Our Experts

Leadership

David Just

David Just, PhD
Director
Behavioral Marketing

Behavioral Marketing

Behavior & Sustainability




Vicki Bogan

Vicki Bogan, PhD

Behavioral Finance

Vicki is a behavioral economist, who conducts research in the areas of financial economics and behavioral finance with an emphasis on investment decision-making behavior. Her research encompasses how information costs, transaction costs, and behavioral biases affect the way people invest in their household portfolios and the way firms make financial investment choices. Vicki is also the director of The Institute for Behavioral and Household Finance, a research center which aims to study investment decision making behavior with the goal of shedding light on how to better model observed financial behavior and to inform consumer finance behavior, consumer finance related policies, and regulation.

Selected Publications
  • Bogan, V. L. (2015). Household Asset Allocation, Offspring Education, and the Sandwich Generation. American Economic Review. 105 (5), 611-615.
  • Bogan, V. L. (2014). Savings Incentives and Prices: A Study of the 529 College Savings Plan Market. Contemporary Economic Policy. 32 (4), 826-842.
  • Bogan, V. L. (2012). Capital Structure and Sustainability: An Empirical Study of Microfinance Institutions. The Review of Economics and Statistics. 94 (4), 1045-1058.
  • Bogan, V. and Just, D. (2009). What Drives Merger Decision Making Behavior? Don't Seek, Don't Find, and Don't Change Your Mind. Journal of Economic Behavior and Organization.72 (3), 930-943.
  • Bogan, V. (2008). Stock Market Participation and the Internet. Journal of Financial and Quantitative Analysis. 43 (1), 191-212.
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Geoff Fisher

Geoff Fisher, PhD

Behavioral Marketing

Geoff’s research is focused on marketing and neuro-economics and how individuals make choices. Specifically, he is interested in how we make decisions when we experience hot and cold states of mind. For example, how much more would you pay for something when hungry than when satiated? In addition, Geoff develops cognitive models of behavior and tests them in laboratory experiments that often make use of eye-tracking data. His research could help you decide which packaging will make customers love and buy your product!

Selected Publications
  • Intertemporal Choices Are Causally Influenced By Fluctuations in Attention. (2016) Working Paper Dyson School of Applied Economics & Management, Cornell University Ithaca, NY.
  • A Multi-Attribute Attentional Drift Diffusion Model. (2016). Working Paper Dyson School of Applied Economics & Management, Cornell University Ithaca, NY.
  • Fisher, G, & Rangel, A. (2014). Symmetry in Cold-to-Hot and Hot-to-Cold Valuation Gaps. Psychological Science, 25(1), 120-127.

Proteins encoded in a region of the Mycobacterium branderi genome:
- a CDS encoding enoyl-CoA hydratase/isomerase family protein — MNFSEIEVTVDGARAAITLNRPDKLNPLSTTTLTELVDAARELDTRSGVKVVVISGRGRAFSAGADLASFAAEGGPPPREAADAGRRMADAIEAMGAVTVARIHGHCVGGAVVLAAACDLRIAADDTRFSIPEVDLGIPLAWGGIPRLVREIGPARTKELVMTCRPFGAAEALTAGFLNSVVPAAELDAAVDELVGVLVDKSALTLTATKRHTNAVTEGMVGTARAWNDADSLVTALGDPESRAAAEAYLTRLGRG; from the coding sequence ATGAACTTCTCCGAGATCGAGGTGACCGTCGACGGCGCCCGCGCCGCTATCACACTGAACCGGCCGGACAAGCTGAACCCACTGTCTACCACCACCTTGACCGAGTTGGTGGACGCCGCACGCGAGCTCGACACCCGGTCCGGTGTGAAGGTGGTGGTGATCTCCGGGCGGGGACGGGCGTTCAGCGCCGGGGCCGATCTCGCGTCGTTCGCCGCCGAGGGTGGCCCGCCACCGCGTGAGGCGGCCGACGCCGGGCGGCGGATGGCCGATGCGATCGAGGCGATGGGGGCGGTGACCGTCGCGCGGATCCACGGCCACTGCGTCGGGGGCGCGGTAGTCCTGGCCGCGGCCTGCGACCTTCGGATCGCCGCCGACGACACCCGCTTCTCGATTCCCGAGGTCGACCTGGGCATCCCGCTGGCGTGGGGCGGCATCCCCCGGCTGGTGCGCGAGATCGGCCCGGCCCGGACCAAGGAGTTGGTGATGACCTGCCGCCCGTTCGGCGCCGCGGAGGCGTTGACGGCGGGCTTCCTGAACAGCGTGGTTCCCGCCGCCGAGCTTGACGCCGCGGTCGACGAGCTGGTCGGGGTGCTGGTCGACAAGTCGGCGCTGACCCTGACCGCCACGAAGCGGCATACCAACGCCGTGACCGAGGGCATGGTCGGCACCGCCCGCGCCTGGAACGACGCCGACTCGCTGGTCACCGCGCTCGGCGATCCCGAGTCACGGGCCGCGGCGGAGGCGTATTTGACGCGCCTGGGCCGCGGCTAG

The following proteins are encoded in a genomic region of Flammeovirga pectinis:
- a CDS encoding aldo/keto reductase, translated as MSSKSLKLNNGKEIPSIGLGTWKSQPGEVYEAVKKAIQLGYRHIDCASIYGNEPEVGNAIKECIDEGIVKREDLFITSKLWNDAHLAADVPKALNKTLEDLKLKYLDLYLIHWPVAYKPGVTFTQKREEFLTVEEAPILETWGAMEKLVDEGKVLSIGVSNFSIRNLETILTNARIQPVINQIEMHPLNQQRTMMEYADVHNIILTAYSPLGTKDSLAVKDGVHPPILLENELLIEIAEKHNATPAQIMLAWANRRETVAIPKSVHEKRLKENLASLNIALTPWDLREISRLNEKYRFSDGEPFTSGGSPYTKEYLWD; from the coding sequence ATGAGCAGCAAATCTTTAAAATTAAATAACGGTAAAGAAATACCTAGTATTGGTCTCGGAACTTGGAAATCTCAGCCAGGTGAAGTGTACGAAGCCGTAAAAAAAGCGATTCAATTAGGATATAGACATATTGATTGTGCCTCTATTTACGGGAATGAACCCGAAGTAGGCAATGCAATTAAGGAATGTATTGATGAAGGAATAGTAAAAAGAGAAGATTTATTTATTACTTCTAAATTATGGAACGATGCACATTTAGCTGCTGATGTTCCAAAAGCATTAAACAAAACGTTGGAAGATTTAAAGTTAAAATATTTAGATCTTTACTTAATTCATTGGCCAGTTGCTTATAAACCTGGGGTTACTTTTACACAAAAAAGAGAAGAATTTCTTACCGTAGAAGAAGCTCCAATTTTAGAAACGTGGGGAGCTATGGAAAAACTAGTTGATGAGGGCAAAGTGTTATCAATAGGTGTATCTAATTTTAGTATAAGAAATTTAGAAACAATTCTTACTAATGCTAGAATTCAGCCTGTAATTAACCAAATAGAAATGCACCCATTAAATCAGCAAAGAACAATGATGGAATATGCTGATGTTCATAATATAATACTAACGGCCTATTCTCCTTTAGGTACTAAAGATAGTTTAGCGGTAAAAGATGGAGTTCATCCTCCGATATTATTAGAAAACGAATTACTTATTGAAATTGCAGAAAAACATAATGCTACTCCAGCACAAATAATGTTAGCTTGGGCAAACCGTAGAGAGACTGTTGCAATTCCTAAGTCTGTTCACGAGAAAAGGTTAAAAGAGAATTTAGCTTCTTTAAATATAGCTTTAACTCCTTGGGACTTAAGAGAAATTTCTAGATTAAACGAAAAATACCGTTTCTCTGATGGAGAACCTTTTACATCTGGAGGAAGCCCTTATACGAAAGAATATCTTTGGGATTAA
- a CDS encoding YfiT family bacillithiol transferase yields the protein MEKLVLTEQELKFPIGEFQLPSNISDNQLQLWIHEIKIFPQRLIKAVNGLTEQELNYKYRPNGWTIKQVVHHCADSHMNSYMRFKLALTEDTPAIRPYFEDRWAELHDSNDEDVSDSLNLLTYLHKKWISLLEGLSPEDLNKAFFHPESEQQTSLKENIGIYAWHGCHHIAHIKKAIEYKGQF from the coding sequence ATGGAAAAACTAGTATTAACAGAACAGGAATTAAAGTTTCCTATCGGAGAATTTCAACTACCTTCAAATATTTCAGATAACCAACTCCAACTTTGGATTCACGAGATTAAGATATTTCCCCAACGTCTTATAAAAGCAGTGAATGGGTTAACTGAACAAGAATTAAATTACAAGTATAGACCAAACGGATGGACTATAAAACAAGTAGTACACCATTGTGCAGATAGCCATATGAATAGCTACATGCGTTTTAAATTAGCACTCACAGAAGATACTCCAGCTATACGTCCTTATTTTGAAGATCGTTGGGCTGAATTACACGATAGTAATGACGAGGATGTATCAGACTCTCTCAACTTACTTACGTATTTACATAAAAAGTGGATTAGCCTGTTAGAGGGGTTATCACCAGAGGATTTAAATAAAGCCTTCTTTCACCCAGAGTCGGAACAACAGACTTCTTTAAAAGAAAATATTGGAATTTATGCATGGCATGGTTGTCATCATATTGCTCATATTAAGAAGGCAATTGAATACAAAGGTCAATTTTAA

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Byoung-Hyoun Hwang

Byoung-Hyoun Hwang, PhD

Behavioral Finance

Professor Hwang's research primarily examines how investors behave and how market frictions sometimes allow market prices to deviate from their corresponding fundamental values. He is also interested in how executives use social media to communicate with consumers and investors and, in turn, how investors use social media to predict future stock returns and future earnings.

Selected Publications
  • Lee, J. M., Hwang, B.H., & Chen, H. (2016). Are Founder CEOs more Overconfident than Professional CEOs? Evidence from S&P 1500 Companies. Strategic Management Journal, forthcoming.
  • Chen, H., De, P., Hu, Y., & Hwang, B.H. (2014). Wisdom of Crowds: The Value of Stock Opinions Transmitted through Social Media. Review of Financial Studies, 27(5), 1367-1403.
  • Hwang, B.H. (2011). Country-Specific Sentiment and Security Prices. Journal of Financial Economics, 100 (2), 382-401.
  • Hwang, B.H. & Kim, S. (2009). It Pays to Have Friends. Journal of Financial Economics, 93(1), 138-158.
  • Green, C. & Hwang, B.H. (2009). Price-Based Return Comovement. Journal of Financial Economics, 93(1), 37-50.
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David Just, PhD

Behavioral Marketing, Director

David is a world-renown behavioral economist. His textbook entitled "Introduction to Behavioral Economics" (2014), explains the origins and the theory behind behavioral economics. In his research David uses tools of psychology and economics to examine important ways in which misperception and emotion can drive consumer decisions. He has conducted hundreds of field and laboratory experiments identifying how to lead consumers to smarter decisions without harming retailers or suppliers. He has worked on consumer food choice with the US Department of Agriculture and Feeding America among many others. His work has been implemented in various settings and is currently influencing the daily food consumption habits of more than 50 million Americans.

Selected Publications
  • Just, D. R., & Just, R.E. (2016) Empirical Identification of Behavioral Choice Models Under Risk. American Journal of Agricultural Economics, forthcoming.